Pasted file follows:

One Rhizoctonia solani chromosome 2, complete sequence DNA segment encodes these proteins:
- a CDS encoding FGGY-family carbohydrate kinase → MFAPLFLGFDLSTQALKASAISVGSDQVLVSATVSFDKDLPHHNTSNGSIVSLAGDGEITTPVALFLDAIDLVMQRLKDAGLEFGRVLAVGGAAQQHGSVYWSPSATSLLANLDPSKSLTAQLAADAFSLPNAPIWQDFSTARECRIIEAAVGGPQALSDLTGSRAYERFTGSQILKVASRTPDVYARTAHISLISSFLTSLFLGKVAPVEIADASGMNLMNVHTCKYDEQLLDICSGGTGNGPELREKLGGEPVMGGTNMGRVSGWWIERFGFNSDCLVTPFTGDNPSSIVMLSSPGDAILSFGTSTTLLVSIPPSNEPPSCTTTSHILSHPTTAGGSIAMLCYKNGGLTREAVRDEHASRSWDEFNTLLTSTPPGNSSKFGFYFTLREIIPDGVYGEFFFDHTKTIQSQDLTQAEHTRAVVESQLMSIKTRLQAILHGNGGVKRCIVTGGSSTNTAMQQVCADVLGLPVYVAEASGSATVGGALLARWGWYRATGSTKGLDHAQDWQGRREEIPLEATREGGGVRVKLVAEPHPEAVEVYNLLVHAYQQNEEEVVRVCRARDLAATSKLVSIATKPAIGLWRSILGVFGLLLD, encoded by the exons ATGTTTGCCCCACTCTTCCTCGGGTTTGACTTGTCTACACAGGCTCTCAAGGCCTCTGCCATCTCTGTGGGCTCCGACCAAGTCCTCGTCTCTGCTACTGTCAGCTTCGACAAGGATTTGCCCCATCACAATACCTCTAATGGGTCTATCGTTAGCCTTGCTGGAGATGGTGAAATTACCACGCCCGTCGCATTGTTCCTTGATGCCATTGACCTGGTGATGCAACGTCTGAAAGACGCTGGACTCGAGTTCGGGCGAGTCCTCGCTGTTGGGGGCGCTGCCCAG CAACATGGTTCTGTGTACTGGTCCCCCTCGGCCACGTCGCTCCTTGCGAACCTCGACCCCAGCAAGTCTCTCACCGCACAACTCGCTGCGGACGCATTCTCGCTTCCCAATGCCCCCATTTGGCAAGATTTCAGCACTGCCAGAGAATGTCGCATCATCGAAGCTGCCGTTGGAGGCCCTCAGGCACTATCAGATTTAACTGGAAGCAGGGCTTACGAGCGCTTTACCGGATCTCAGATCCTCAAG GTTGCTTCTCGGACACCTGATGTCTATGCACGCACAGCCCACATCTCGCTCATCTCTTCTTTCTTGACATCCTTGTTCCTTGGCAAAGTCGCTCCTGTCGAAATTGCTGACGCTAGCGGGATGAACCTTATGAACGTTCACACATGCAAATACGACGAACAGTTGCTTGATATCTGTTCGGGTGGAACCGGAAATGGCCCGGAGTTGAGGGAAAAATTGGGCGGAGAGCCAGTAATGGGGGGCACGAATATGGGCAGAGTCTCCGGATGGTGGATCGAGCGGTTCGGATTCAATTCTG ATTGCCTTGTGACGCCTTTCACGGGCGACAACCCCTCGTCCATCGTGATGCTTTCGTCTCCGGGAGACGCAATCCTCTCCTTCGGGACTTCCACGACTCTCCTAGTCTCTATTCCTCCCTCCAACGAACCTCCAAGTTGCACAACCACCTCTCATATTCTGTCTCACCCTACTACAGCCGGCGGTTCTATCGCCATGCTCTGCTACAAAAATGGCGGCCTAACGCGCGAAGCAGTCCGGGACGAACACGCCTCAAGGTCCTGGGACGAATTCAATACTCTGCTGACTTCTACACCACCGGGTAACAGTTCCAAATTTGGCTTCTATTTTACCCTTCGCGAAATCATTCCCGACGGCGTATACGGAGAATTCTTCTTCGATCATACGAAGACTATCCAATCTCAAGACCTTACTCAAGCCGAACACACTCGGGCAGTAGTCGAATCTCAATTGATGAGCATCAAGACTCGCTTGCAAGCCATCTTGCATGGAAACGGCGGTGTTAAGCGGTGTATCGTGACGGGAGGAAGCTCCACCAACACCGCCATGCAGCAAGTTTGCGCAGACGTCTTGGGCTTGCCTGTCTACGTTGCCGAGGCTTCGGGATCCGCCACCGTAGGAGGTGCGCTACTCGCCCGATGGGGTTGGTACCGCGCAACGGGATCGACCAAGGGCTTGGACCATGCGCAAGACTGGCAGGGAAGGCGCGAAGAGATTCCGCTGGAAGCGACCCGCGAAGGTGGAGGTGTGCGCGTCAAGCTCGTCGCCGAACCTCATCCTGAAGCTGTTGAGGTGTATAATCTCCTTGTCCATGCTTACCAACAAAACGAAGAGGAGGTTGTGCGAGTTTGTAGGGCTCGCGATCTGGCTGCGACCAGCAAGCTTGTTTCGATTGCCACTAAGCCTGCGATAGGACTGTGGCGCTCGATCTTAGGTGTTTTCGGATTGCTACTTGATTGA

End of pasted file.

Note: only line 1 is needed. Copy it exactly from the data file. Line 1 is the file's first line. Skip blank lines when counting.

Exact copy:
One Rhizoctonia solani chromosome 2, complete sequence DNA segment encodes these proteins: